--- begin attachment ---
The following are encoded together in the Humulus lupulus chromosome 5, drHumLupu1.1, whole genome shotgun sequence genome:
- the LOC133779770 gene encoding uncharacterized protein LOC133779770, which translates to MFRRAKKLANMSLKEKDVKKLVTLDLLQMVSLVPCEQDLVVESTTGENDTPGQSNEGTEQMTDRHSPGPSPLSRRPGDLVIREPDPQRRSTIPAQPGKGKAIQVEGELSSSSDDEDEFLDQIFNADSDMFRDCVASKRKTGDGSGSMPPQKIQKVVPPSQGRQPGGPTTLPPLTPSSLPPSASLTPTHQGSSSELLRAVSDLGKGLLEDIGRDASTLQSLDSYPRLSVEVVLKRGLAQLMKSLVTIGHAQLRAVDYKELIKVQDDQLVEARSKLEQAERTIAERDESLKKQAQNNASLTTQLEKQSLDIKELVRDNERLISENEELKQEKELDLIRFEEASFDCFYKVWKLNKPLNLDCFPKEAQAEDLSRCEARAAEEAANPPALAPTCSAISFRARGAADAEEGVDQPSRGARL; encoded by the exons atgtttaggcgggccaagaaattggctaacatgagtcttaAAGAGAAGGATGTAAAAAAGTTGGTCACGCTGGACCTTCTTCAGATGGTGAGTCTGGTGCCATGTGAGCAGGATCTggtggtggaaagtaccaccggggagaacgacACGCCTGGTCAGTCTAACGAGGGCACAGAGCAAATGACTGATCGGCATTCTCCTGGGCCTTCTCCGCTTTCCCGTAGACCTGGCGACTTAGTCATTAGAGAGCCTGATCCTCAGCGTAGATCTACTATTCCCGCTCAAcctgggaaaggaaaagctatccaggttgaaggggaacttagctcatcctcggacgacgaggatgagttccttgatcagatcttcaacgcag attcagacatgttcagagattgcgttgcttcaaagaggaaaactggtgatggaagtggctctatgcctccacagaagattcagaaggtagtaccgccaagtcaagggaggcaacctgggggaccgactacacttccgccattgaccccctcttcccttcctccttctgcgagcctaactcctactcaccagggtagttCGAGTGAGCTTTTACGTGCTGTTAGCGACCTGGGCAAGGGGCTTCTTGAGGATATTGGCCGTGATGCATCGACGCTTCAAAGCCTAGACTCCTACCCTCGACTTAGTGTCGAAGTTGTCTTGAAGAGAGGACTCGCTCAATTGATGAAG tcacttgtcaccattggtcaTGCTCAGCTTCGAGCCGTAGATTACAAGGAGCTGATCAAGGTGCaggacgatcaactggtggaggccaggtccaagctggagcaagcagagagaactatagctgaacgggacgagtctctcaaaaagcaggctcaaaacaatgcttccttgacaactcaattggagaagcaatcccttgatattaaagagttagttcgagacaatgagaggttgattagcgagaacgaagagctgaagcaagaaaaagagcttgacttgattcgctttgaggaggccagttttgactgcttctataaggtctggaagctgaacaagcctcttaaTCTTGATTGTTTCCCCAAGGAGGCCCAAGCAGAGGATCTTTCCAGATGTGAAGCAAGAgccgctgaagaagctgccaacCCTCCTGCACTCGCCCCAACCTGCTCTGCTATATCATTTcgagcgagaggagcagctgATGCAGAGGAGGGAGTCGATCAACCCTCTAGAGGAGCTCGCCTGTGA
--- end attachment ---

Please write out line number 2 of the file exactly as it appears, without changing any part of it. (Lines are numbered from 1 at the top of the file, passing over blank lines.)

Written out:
- the LOC133779770 gene encoding uncharacterized protein LOC133779770, which translates to MFRRAKKLANMSLKEKDVKKLVTLDLLQMVSLVPCEQDLVVESTTGENDTPGQSNEGTEQMTDRHSPGPSPLSRRPGDLVIREPDPQRRSTIPAQPGKGKAIQVEGELSSSSDDEDEFLDQIFNADSDMFRDCVASKRKTGDGSGSMPPQKIQKVVPPSQGRQPGGPTTLPPLTPSSLPPSASLTPTHQGSSSELLRAVSDLGKGLLEDIGRDASTLQSLDSYPRLSVEVVLKRGLAQLMKSLVTIGHAQLRAVDYKELIKVQDDQLVEARSKLEQAERTIAERDESLKKQAQNNASLTTQLEKQSLDIKELVRDNERLISENEELKQEKELDLIRFEEASFDCFYKVWKLNKPLNLDCFPKEAQAEDLSRCEARAAEEAANPPALAPTCSAISFRARGAADAEEGVDQPSRGARL; encoded by the exons atgtttaggcgggccaagaaattggctaacatgagtcttaAAGAGAAGGATGTAAAAAAGTTGGTCACGCTGGACCTTCTTCAGATGGTGAGTCTGGTGCCATGTGAGCAGGATCTggtggtggaaagtaccaccggggagaacgacACGCCTGGTCAGTCTAACGAGGGCACAGAGCAAATGACTGATCGGCATTCTCCTGGGCCTTCTCCGCTTTCCCGTAGACCTGGCGACTTAGTCATTAGAGAGCCTGATCCTCAGCGTAGATCTACTATTCCCGCTCAAcctgggaaaggaaaagctatccaggttgaaggggaacttagctcatcctcggacgacgaggatgagttccttgatcagatcttcaacgcag attcagacatgttcagagattgcgttgcttcaaagaggaaaactggtgatggaagtggctctatgcctccacagaagattcagaaggtagtaccgccaagtcaagggaggcaacctgggggaccgactacacttccgccattgaccccctcttcccttcctccttctgcgagcctaactcctactcaccagggtagttCGAGTGAGCTTTTACGTGCTGTTAGCGACCTGGGCAAGGGGCTTCTTGAGGATATTGGCCGTGATGCATCGACGCTTCAAAGCCTAGACTCCTACCCTCGACTTAGTGTCGAAGTTGTCTTGAAGAGAGGACTCGCTCAATTGATGAAG tcacttgtcaccattggtcaTGCTCAGCTTCGAGCCGTAGATTACAAGGAGCTGATCAAGGTGCaggacgatcaactggtggaggccaggtccaagctggagcaagcagagagaactatagctgaacgggacgagtctctcaaaaagcaggctcaaaacaatgcttccttgacaactcaattggagaagcaatcccttgatattaaagagttagttcgagacaatgagaggttgattagcgagaacgaagagctgaagcaagaaaaagagcttgacttgattcgctttgaggaggccagttttgactgcttctataaggtctggaagctgaacaagcctcttaaTCTTGATTGTTTCCCCAAGGAGGCCCAAGCAGAGGATCTTTCCAGATGTGAAGCAAGAgccgctgaagaagctgccaacCCTCCTGCACTCGCCCCAACCTGCTCTGCTATATCATTTcgagcgagaggagcagctgATGCAGAGGAGGGAGTCGATCAACCCTCTAGAGGAGCTCGCCTGTGA